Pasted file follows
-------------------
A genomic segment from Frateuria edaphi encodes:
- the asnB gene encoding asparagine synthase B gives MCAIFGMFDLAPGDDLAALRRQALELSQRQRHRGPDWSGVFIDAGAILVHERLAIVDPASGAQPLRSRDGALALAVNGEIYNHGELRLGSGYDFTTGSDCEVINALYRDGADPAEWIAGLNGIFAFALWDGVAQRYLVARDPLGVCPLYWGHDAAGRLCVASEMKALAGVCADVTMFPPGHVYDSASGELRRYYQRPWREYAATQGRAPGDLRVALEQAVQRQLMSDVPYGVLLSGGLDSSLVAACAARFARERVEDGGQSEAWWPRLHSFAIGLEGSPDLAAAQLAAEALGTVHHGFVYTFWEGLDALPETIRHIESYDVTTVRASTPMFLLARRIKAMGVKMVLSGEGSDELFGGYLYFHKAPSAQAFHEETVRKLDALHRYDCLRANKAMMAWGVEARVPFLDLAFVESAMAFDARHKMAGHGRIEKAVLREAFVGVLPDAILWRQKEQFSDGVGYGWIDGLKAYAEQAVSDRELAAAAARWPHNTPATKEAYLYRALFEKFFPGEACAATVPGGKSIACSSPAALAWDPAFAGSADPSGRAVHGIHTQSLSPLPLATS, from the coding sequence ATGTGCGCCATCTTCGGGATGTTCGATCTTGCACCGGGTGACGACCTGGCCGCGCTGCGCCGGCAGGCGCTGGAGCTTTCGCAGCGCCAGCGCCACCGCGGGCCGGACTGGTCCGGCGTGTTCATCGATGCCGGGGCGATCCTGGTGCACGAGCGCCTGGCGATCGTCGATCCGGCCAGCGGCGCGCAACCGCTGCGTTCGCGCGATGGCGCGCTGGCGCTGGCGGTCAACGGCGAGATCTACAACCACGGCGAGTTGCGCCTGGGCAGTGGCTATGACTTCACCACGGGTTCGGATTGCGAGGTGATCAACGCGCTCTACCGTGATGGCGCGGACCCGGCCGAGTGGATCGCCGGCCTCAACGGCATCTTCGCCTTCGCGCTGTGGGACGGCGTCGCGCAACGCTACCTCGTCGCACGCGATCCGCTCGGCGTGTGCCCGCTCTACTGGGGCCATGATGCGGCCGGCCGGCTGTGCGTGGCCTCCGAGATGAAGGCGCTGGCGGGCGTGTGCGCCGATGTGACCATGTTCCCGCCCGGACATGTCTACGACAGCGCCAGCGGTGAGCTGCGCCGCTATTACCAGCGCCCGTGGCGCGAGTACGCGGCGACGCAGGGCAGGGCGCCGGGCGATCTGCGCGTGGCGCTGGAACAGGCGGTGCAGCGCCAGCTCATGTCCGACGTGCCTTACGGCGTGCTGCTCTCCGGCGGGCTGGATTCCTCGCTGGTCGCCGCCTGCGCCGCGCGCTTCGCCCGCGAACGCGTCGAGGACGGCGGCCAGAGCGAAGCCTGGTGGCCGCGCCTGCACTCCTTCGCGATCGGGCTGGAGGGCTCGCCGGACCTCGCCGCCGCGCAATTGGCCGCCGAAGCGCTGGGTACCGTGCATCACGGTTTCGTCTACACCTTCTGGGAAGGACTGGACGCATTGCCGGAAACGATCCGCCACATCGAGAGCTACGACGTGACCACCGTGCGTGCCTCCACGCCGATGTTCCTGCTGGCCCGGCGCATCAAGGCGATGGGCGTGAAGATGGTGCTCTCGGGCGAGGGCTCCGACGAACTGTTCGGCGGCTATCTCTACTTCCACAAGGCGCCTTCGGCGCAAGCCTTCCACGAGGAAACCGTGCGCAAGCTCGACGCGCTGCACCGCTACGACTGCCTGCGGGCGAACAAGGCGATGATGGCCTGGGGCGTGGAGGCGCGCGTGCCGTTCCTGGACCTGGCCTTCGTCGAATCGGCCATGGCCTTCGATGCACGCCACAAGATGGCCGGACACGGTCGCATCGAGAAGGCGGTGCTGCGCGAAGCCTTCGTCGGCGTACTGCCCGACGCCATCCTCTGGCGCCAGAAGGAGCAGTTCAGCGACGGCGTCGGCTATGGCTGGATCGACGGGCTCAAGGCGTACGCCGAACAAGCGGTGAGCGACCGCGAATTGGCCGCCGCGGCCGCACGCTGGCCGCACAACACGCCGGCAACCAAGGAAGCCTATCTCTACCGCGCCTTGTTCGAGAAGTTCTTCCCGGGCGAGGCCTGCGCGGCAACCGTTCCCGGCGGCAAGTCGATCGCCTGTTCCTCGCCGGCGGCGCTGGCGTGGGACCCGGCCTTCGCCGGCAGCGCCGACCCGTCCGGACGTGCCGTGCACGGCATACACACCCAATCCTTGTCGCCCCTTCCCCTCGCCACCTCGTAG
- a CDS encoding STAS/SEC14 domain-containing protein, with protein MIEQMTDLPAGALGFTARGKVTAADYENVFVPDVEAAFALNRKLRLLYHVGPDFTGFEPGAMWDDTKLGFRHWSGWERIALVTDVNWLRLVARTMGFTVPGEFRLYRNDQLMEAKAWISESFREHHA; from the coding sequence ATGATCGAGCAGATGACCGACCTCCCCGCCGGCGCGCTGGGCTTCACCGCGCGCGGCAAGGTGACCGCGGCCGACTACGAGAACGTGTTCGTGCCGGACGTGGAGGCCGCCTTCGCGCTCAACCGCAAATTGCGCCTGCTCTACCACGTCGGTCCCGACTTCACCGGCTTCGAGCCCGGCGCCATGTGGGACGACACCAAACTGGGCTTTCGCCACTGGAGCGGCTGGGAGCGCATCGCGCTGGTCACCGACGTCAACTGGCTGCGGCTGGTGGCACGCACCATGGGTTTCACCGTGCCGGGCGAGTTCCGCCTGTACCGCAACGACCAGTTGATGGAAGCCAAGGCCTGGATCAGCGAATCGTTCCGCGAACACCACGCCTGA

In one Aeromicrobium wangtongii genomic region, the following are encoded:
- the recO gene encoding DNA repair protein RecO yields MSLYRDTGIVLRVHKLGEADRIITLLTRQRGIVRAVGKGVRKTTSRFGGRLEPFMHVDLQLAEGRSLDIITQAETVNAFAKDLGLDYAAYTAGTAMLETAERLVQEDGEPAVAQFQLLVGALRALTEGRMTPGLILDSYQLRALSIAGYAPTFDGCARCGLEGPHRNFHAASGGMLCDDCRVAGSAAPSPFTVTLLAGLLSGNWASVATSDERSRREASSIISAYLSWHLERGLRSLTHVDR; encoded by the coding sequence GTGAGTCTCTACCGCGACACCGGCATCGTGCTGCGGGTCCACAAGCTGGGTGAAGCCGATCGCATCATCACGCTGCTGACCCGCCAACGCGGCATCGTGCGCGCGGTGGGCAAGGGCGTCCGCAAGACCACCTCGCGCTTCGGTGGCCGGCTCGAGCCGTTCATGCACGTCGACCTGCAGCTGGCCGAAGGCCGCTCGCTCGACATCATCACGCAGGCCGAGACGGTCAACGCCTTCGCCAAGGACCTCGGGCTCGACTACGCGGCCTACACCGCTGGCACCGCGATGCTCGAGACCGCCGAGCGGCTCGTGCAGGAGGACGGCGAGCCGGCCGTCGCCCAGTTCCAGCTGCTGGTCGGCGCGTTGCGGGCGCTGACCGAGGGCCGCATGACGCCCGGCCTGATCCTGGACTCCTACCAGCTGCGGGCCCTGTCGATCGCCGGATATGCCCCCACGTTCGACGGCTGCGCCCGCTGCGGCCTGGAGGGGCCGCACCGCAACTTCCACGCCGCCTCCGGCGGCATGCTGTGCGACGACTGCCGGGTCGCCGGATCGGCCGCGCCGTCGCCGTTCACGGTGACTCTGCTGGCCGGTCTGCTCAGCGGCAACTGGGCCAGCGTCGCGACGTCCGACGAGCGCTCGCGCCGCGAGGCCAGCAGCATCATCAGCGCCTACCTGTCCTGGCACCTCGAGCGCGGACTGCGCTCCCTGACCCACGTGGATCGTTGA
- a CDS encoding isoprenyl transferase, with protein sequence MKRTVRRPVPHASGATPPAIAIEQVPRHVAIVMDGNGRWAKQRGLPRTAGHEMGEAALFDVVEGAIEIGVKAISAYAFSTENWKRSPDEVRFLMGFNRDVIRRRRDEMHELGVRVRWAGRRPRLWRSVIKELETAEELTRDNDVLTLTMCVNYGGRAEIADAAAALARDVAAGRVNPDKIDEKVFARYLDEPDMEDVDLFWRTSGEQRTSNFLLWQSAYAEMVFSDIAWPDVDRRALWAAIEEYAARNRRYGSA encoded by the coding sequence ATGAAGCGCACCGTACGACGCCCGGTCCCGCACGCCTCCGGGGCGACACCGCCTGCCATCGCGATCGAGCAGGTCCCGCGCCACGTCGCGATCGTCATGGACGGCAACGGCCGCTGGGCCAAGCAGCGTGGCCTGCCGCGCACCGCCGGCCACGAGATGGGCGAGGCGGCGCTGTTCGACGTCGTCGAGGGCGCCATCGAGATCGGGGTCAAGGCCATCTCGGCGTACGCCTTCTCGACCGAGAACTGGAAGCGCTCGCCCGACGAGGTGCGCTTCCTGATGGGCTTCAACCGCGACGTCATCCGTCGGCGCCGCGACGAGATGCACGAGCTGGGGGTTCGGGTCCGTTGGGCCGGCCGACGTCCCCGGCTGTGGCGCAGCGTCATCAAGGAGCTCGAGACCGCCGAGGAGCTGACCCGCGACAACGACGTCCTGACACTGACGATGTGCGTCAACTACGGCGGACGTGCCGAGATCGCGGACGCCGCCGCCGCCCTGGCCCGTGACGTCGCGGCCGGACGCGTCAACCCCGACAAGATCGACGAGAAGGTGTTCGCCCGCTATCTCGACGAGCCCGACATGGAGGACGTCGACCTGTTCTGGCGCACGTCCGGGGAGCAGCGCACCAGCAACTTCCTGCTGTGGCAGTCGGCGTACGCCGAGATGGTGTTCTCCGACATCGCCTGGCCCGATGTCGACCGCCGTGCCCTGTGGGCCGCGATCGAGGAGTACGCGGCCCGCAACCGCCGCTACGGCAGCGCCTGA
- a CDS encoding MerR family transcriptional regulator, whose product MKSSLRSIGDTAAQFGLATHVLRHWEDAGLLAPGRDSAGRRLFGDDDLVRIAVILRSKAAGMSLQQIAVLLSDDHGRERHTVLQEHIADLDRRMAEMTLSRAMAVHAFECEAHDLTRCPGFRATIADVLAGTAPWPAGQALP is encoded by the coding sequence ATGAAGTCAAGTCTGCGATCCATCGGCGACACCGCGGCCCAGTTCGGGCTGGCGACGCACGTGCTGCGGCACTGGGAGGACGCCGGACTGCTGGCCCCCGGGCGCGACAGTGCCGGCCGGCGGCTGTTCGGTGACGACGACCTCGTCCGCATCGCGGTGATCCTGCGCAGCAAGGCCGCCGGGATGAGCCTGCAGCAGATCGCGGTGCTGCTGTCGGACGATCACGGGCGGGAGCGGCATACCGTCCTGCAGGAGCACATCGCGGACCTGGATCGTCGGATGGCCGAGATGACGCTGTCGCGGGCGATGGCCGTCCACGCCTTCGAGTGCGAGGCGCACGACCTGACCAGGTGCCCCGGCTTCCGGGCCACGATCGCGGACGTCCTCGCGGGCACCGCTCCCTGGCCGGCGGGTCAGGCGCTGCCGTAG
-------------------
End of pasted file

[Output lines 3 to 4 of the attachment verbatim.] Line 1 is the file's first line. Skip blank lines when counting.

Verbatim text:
- a CDS encoding STAS/SEC14 domain-containing protein, with protein MIEQMTDLPAGALGFTARGKVTAADYENVFVPDVEAAFALNRKLRLLYHVGPDFTGFEPGAMWDDTKLGFRHWSGWERIALVTDVNWLRLVARTMGFTVPGEFRLYRNDQLMEAKAWISESFREHHA; from the coding sequence ATGATCGAGCAGATGACCGACCTCCCCGCCGGCGCGCTGGGCTTCACCGCGCGCGGCAAGGTGACCGCGGCCGACTACGAGAACGTGTTCGTGCCGGACGTGGAGGCCGCCTTCGCGCTCAACCGCAAATTGCGCCTGCTCTACCACGTCGGTCCCGACTTCACCGGCTTCGAGCCCGGCGCCATGTGGGACGACACCAAACTGGGCTTTCGCCACTGGAGCGGCTGGGAGCGCATCGCGCTGGTCACCGACGTCAACTGGCTGCGGCTGGTGGCACGCACCATGGGTTTCACCGTGCCGGGCGAGTTCCGCCTGTACCGCAACGACCAGTTGATGGAAGCCAAGGCCTGGATCAGCGAATCGTTCCGCGAACACCACGCCTGA

In one Aeromicrobium wangtongii genomic region, the following are encoded: